But the bill would prohibit schools from having policies that allow any school staff to withhold information about a child’s mental, emotional or physical health or well-being.

Zizzi has defended what she and her peers do and noted that she always encourages a young person to talk to family.

What we’re talking about is confidential, Zizzi said. I always explain what it means to students when I meet them, that unless they describe self-harm, harm that has been done to them, or their intention to harm someone else, or if I get sued in those four cases, I breach the trust. Otherwise, what we are talking about is confidential and private.

I don’t know how you could do my profession without adhering to that.

The bill also provides penalties for school staff or school systems and allows a parent to file a lawsuit if they feel that school staff have not shared information they deserve to know.

The parent can notify the State Board of Education and request a hearing regarding the parents, or the parent can file an action against the public school unit for declaratory judgment, Galey said. And the court can give the parent injunctive relief, as well as reasonable attorneys’ fees and costs.

shows a man in a white coat standing at a podium and speaking into a microphone.  A sign on the podium reads: "Protect healthcare for trans youth" while others behind him hold placards that read: Protect LGBTQ Youth, Trans Youth Belong and Tust Doctors, not politicians.
Riley Smith, a family physician working in Durham, provides gender-affirming care for teenagers. He said that as a queer teenager in a North Carolina school, teachers were instrumental in helping him feel that his experience of him could be “normal.” Credit: Rosa Hoban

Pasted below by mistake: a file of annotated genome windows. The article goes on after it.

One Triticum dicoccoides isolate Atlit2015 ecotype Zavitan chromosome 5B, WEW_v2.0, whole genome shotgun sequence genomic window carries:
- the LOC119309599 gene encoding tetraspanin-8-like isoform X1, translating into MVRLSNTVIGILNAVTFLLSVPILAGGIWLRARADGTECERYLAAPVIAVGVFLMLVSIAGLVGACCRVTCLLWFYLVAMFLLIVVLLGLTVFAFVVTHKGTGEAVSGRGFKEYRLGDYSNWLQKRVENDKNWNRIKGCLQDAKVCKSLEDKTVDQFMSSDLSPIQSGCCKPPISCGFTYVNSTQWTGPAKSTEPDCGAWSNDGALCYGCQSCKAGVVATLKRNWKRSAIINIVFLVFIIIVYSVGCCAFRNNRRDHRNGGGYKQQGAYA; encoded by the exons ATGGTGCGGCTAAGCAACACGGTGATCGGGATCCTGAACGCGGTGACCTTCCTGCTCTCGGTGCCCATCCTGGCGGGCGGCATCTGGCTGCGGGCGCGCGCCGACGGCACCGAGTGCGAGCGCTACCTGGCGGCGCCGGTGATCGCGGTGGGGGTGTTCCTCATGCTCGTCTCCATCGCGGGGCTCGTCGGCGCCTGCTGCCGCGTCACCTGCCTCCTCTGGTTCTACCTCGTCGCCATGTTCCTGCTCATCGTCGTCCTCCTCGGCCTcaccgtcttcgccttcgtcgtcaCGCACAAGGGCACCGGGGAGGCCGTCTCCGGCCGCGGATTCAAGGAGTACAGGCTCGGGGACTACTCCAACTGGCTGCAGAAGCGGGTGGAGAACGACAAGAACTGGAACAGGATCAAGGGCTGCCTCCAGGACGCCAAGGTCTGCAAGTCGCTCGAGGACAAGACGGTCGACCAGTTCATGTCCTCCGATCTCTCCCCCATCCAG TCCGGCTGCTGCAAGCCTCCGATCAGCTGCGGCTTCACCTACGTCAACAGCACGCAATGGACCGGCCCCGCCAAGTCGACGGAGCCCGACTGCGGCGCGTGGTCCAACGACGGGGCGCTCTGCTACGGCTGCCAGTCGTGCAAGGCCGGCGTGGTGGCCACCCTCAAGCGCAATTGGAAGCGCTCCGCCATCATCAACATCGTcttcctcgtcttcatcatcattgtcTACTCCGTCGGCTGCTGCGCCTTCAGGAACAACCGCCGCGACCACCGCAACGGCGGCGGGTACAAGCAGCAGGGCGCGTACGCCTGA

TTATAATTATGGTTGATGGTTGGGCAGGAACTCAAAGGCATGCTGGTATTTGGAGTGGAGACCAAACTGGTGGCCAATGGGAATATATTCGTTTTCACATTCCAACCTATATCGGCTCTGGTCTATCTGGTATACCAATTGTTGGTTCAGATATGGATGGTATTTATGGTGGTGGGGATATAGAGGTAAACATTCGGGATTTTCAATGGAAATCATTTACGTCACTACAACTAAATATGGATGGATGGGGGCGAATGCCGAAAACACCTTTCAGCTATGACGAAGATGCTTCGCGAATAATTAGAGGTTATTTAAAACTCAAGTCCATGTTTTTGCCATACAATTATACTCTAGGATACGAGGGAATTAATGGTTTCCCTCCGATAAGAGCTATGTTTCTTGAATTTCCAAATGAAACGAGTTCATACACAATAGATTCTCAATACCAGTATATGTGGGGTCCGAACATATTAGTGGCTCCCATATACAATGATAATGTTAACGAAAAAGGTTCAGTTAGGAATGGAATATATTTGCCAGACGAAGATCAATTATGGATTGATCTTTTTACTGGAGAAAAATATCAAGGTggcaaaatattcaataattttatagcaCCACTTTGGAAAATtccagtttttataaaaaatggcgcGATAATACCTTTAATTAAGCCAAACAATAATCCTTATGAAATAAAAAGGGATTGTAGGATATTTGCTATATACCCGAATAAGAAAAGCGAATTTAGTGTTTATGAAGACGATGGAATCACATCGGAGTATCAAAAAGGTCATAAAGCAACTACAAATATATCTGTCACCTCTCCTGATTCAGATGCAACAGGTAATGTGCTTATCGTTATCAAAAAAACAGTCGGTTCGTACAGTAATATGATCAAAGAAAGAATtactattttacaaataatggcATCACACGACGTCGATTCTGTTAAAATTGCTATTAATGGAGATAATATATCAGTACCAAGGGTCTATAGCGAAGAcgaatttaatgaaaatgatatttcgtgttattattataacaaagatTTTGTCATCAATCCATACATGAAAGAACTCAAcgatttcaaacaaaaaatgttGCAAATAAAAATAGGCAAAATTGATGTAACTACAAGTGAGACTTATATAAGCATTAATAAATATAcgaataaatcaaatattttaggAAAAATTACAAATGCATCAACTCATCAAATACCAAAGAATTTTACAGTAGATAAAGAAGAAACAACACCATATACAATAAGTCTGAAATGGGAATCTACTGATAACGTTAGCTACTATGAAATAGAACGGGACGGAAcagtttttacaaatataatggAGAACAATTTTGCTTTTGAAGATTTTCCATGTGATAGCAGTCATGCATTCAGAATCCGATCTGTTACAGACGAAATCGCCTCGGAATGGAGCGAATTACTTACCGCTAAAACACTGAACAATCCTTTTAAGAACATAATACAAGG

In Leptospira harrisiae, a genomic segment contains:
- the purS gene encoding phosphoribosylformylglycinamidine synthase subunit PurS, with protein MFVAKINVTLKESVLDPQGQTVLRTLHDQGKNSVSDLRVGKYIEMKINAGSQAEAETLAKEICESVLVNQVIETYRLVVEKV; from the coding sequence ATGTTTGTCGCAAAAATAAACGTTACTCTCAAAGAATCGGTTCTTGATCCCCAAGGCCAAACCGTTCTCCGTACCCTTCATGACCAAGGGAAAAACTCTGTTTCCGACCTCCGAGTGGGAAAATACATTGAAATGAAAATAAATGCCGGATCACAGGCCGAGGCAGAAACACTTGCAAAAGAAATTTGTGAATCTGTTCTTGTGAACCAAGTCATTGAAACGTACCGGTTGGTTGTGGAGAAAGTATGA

Medical groups join the opposition

For Riley Smith, a Durham GP, pinpointing gender identity issues in this bill seems to pile up, especially in the context of other bills targeting transgender people that have moved through the General Assembly.

I can’t tell you the number of kids I’ve had crying in my office and parents walking in just wondering, what the hell are we supposed to do? It seems to be changing by the minute, Smith said. If these bills are passed and we don’t really know what they’re going to look like, it’s going to be really hard to do our job and take care of these kids.

At least 30 medical associations and groups across the country have spoken out against such laws, including, most recently, the American Medical Association. That organization overwhelmingly affirmed a resolution at its annual meeting in early June stating: It’s the responsibility of the medical community to speak out in support of evidence-based care. Medical decisions should be made by patients, their relatives and health professionals, not politicians.

Smith said that when he was growing up as a queer boy in North Carolina and he heard a teacher talk about his wife as a normal thing, it was powerful.

For teachers to feel like they can’t bring their true selves to school out of concern that some parents are going to say something to someone and it’s going to escalate, or, you know, that it’s somehow different to talk about queer relationships than it is it’s for talking about straight relationships, Smith said. That’s not true, and it’s harmful.